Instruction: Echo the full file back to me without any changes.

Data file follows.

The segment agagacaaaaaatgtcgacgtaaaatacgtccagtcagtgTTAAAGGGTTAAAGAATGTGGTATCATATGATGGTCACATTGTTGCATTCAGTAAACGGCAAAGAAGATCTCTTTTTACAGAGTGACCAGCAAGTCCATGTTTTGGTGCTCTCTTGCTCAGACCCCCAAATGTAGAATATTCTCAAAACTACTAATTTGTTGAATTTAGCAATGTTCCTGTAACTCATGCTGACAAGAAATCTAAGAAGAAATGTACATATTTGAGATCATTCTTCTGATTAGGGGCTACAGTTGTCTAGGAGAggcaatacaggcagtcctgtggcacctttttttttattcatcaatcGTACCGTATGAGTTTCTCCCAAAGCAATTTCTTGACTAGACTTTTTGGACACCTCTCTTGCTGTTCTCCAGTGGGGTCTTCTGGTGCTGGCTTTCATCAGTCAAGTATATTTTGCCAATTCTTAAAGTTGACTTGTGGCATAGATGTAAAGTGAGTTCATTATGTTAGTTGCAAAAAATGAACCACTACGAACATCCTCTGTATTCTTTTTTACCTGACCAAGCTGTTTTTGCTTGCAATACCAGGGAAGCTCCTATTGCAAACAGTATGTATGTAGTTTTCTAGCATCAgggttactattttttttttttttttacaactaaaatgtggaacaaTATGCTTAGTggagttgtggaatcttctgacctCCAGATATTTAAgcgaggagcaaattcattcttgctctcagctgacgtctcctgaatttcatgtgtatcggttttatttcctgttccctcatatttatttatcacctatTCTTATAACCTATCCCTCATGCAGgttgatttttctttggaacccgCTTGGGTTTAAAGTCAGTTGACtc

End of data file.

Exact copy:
The segment agagacaaaaaatgtcgacgtaaaatacgtccagtcagtgTTAAAGGGTTAAAGAATGTGGTATCATATGATGGTCACATTGTTGCATTCAGTAAACGGCAAAGAAGATCTCTTTTTACAGAGTGACCAGCAAGTCCATGTTTTGGTGCTCTCTTGCTCAGACCCCCAAATGTAGAATATTCTCAAAACTACTAATTTGTTGAATTTAGCAATGTTCCTGTAACTCATGCTGACAAGAAATCTAAGAAGAAATGTACATATTTGAGATCATTCTTCTGATTAGGGGCTACAGTTGTCTAGGAGAggcaatacaggcagtcctgtggcacctttttttttattcatcaatcGTACCGTATGAGTTTCTCCCAAAGCAATTTCTTGACTAGACTTTTTGGACACCTCTCTTGCTGTTCTCCAGTGGGGTCTTCTGGTGCTGGCTTTCATCAGTCAAGTATATTTTGCCAATTCTTAAAGTTGACTTGTGGCATAGATGTAAAGTGAGTTCATTATGTTAGTTGCAAAAAATGAACCACTACGAACATCCTCTGTATTCTTTTTTACCTGACCAAGCTGTTTTTGCTTGCAATACCAGGGAAGCTCCTATTGCAAACAGTATGTATGTAGTTTTCTAGCATCAgggttactattttttttttttttttacaactaaaatgtggaacaaTATGCTTAGTggagttgtggaatcttctgacctCCAGATATTTAAgcgaggagcaaattcattcttgctctcagctgacgtctcctgaatttcatgtgtatcggttttatttcctgttccctcatatttatttatcacctatTCTTATAACCTATCCCTCATGCAGgttgatttttctttggaacccgCTTGGGTTTAAAGTCAGTTGACtc